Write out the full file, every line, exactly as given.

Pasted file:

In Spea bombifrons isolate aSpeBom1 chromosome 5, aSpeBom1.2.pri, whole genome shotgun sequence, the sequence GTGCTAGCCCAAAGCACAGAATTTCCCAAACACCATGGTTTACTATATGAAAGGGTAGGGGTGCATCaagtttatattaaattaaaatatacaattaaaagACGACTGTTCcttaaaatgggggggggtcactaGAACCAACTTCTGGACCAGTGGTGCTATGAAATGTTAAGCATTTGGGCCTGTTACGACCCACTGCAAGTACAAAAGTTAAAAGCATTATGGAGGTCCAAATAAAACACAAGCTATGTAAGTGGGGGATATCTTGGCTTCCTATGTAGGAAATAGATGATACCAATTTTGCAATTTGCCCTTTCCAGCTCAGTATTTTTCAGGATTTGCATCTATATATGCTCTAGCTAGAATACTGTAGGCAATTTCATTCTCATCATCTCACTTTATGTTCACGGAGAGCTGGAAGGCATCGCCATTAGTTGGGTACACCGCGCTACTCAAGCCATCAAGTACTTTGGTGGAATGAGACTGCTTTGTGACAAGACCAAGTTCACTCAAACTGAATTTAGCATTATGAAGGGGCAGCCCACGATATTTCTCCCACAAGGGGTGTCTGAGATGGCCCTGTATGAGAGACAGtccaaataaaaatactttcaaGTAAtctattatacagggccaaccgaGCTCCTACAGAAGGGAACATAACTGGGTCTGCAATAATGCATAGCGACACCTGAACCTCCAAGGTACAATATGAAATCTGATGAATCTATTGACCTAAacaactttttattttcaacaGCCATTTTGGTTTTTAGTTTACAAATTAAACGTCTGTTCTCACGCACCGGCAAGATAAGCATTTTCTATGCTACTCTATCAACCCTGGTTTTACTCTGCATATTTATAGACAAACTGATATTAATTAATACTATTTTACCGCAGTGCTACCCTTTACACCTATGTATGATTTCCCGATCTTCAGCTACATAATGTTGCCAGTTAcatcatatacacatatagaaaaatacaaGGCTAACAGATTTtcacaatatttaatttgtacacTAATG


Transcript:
In Spea bombifrons isolate aSpeBom1 chromosome 5, aSpeBom1.2.pri, whole genome shotgun sequence, the sequence GTGCTAGCCCAAAGCACAGAATTTCCCAAACACCATGGTTTACTATATGAAAGGGTAGGGGTGCATCaagtttatattaaattaaaatatacaattaaaagACGACTGTTCcttaaaatgggggggggtcactaGAACCAACTTCTGGACCAGTGGTGCTATGAAATGTTAAGCATTTGGGCCTGTTACGACCCACTGCAAGTACAAAAGTTAAAAGCATTATGGAGGTCCAAATAAAACACAAGCTATGTAAGTGGGGGATATCTTGGCTTCCTATGTAGGAAATAGATGATACCAATTTTGCAATTTGCCCTTTCCAGCTCAGTATTTTTCAGGATTTGCATCTATATATGCTCTAGCTAGAATACTGTAGGCAATTTCATTCTCATCATCTCACTTTATGTTCACGGAGAGCTGGAAGGCATCGCCATTAGTTGGGTACACCGCGCTACTCAAGCCATCAAGTACTTTGGTGGAATGAGACTGCTTTGTGACAAGACCAAGTTCACTCAAACTGAATTTAGCATTATGAAGGGGCAGCCCACGATATTTCTCCCACAAGGGGTGTCTGAGATGGCCCTGTATGAGAGACAGtccaaataaaaatactttcaaGTAAtctattatacagggccaaccgaGCTCCTACAGAAGGGAACATAACTGGGTCTGCAATAATGCATAGCGACACCTGAACCTCCAAGGTACAATATGAAATCTGATGAATCTATTGACCTAAacaactttttattttcaacaGCCATTTTGGTTTTTAGTTTACAAATTAAACGTCTGTTCTCACGCACCGGCAAGATAAGCATTTTCTATGCTACTCTATCAACCCTGGTTTTACTCTGCATATTTATAGACAAACTGATATTAATTAATACTATTTTACCGCAGTGCTACCCTTTACACCTATGTATGATTTCCCGATCTTCAGCTACATAATGTTGCCAGTTAcatcatatacacatatagaaaaatacaaGGCTAACAGATTTtcacaatatttaatttgtacacTAATG